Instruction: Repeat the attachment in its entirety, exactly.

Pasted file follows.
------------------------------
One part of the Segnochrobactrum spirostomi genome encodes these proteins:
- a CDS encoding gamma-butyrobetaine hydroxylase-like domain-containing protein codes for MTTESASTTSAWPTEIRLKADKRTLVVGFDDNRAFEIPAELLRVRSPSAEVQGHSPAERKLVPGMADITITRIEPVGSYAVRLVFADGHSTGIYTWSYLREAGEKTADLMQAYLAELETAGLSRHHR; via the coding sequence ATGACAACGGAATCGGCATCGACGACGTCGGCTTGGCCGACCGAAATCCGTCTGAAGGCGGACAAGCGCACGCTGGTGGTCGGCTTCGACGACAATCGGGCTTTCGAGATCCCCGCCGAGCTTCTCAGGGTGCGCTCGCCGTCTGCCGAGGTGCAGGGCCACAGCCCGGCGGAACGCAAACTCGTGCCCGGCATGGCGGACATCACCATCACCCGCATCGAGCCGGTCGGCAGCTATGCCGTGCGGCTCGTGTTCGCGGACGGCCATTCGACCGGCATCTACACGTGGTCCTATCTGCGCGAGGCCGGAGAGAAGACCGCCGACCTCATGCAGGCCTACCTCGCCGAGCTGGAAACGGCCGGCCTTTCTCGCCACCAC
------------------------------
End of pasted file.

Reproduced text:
One part of the Segnochrobactrum spirostomi genome encodes these proteins:
- a CDS encoding gamma-butyrobetaine hydroxylase-like domain-containing protein codes for MTTESASTTSAWPTEIRLKADKRTLVVGFDDNRAFEIPAELLRVRSPSAEVQGHSPAERKLVPGMADITITRIEPVGSYAVRLVFADGHSTGIYTWSYLREAGEKTADLMQAYLAELETAGLSRHHR; via the coding sequence ATGACAACGGAATCGGCATCGACGACGTCGGCTTGGCCGACCGAAATCCGTCTGAAGGCGGACAAGCGCACGCTGGTGGTCGGCTTCGACGACAATCGGGCTTTCGAGATCCCCGCCGAGCTTCTCAGGGTGCGCTCGCCGTCTGCCGAGGTGCAGGGCCACAGCCCGGCGGAACGCAAACTCGTGCCCGGCATGGCGGACATCACCATCACCCGCATCGAGCCGGTCGGCAGCTATGCCGTGCGGCTCGTGTTCGCGGACGGCCATTCGACCGGCATCTACACGTGGTCCTATCTGCGCGAGGCCGGAGAGAAGACCGCCGACCTCATGCAGGCCTACCTCGCCGAGCTGGAAACGGCCGGCCTTTCTCGCCACCAC